Nevertheless, it seems fair to suggest that in 1963 the engineering jury was out on this verdict when the new Rover and Triumph hit the streets, with manufacture of both only beginning in earnest in 1964. Because in-line fours are inherently less smooth than sixes, the trend has subsequently been towards the Triumph approach. With only 90 horsepower, this was not a huge issue but there was no question that the Rover’s SOHC four was comparatively harsh. The difference between these two was not as marked as in the case of the two ‘Baby’ Sapphires because the 234 had a third more horsepower. Mitsubishi was one manufacturer to make a larger four and used balance shafts to achieve the required level of smoothness for its 2.6-litre Astron unit as seen locally in Sigmas and Magnas. Even so, the four was soon dropped in favour of a V6. With more advanced technology (including turbocharging) there have been more examples of relatively large fours, including the wonderful Ford EcoBoost 2.3-litre used to great effect in the last Ford Falcons but never appreciated by the market.

As late as 1963 90 brake horsepower was still deemed sufficient for a sturdy compact sedan. Witness the all-new Holden red sixes of the same year: the 179 version with 115 bhp was hot news indeed!

Spencer (‘Spen’) King was involved as a senior engineer on the P6 program from the start and, from 1967 (when Rover was effectively swallowed by Leyland) also with the Triumph that started life as ‘Barb’. He is on the record as saying:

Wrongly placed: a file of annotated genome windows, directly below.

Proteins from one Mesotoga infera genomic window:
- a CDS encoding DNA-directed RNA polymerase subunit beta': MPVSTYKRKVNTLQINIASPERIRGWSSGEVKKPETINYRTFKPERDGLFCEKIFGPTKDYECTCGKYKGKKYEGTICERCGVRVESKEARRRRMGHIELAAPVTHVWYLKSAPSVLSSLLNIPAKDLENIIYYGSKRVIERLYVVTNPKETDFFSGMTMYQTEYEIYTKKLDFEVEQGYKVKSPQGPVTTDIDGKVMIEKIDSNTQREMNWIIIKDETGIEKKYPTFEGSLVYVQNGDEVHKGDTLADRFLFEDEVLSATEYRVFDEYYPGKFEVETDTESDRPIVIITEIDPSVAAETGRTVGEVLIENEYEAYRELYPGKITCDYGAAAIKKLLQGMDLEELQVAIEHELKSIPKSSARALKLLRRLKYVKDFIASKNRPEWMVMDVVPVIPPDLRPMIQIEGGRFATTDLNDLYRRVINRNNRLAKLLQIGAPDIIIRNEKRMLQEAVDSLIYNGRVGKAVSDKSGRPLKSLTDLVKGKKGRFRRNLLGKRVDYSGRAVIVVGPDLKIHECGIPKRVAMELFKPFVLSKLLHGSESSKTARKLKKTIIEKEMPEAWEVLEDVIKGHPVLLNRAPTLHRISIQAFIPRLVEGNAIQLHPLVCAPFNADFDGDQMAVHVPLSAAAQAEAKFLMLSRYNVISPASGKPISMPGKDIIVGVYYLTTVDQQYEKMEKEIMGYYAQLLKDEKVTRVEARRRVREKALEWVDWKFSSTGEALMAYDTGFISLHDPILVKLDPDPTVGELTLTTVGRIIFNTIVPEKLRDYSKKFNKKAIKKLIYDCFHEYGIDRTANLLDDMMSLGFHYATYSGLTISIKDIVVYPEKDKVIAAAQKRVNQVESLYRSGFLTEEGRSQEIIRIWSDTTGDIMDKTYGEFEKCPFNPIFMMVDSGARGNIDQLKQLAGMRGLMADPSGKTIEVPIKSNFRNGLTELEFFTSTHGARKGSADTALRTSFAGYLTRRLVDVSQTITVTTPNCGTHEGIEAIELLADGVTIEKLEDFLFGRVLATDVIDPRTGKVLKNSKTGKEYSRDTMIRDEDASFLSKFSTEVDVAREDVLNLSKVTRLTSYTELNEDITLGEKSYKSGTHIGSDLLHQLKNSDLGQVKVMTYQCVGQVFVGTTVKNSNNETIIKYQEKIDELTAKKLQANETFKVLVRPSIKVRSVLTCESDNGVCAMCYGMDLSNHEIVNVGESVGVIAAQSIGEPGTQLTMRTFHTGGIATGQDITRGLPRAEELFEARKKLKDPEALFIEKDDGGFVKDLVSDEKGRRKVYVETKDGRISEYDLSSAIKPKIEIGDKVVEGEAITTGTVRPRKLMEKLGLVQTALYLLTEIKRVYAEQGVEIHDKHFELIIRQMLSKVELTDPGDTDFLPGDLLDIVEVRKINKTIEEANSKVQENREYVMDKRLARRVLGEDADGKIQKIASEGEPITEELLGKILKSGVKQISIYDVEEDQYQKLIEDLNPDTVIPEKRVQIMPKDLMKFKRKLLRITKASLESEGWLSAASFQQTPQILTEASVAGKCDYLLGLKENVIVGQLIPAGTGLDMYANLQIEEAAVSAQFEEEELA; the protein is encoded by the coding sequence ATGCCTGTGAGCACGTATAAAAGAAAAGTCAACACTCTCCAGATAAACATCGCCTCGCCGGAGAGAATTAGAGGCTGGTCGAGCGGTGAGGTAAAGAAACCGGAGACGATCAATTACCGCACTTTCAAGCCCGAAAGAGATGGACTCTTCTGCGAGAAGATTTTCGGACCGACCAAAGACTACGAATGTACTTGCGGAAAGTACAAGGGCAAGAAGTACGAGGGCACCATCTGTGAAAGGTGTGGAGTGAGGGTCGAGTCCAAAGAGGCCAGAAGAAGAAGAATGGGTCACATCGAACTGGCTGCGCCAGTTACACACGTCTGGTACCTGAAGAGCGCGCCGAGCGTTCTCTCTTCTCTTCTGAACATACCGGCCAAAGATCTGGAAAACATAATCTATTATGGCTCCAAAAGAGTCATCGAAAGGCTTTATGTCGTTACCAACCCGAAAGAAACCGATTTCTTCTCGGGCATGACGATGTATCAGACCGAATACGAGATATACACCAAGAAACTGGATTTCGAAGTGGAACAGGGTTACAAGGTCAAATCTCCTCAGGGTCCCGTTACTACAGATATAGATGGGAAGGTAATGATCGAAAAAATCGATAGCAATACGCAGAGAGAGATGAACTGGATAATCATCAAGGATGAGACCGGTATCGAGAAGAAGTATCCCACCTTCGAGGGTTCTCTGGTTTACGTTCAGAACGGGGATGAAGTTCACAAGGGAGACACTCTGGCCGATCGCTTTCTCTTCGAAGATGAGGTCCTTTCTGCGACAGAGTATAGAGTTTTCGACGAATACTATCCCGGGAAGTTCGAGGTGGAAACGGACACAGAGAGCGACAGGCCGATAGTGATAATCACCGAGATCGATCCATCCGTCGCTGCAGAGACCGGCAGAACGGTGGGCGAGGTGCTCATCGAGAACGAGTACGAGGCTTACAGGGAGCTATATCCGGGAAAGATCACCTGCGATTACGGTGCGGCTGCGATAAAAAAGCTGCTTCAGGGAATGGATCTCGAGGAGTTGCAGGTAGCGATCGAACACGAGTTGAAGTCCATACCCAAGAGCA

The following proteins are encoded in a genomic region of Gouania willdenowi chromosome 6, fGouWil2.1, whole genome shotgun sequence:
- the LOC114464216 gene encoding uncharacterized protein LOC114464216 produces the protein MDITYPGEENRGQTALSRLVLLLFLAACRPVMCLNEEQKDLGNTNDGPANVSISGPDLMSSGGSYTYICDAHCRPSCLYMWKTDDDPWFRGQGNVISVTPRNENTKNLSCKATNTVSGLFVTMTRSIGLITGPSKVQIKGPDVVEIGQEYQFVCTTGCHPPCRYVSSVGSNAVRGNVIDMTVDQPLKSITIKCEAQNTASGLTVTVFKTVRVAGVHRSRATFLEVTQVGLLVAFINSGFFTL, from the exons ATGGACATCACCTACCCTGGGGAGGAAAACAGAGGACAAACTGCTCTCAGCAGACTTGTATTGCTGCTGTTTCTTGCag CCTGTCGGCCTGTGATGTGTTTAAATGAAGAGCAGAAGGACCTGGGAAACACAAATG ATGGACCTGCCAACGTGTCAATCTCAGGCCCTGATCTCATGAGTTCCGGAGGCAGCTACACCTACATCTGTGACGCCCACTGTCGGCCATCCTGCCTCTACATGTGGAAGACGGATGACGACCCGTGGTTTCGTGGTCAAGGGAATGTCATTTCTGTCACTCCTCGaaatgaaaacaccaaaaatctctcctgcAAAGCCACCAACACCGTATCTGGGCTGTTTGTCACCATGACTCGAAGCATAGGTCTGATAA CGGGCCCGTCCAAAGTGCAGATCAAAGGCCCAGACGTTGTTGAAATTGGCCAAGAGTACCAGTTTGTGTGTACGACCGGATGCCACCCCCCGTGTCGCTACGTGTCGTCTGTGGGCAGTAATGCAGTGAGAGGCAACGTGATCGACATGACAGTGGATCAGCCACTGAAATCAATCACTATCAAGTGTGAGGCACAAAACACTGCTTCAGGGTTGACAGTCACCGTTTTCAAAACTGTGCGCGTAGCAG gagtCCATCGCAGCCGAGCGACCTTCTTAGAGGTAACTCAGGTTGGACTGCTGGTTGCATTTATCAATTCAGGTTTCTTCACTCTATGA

I think both of them had their failings. I think the Triumph engine was beautifully smooth, more refined than the Rover four-cylinder engine; I do think that the Triumph engine was very superior.

To what (if any) extent Spen King expressed these misgivings at Rover management meetings is unclear. But it is obvious that the engineers hastened about the process of giving the P6 more performance. The heavier Rover had slower acceleration than the Triumph or, for that matter, some of the less expensive mass market offerings such as the Ford Zephyr Mark III, Vauxhall Cresta and Humber Sceptre.

Experimentation on a six-cylinder version of the engine led to the stillborn Rover P7 and work was also done on what would have been a unique five-cylinder unit. But then the engineers found that they could extract 124 horsepower by hot-rodding the four with higher compression ratio, a new inlet manifold and twin carburettors. The unimaginatively named 2000 TC hit the market in 1966. Management had thought to offer two variants, a more or less standard car with the more powerful engine and a 2000S with wire wheels and other goodies, but in the end there was just one 2000TC. (Fascinatingly, dynamic AMI boss, Ken Houghton, who facilitated the assault by a team of works Triumph 2000s on the Bathurst 1000, introduced a more powerful version of the Triumph complete with chromed wire wheels and chromed rocker cover. This was the MD for Managing Director!)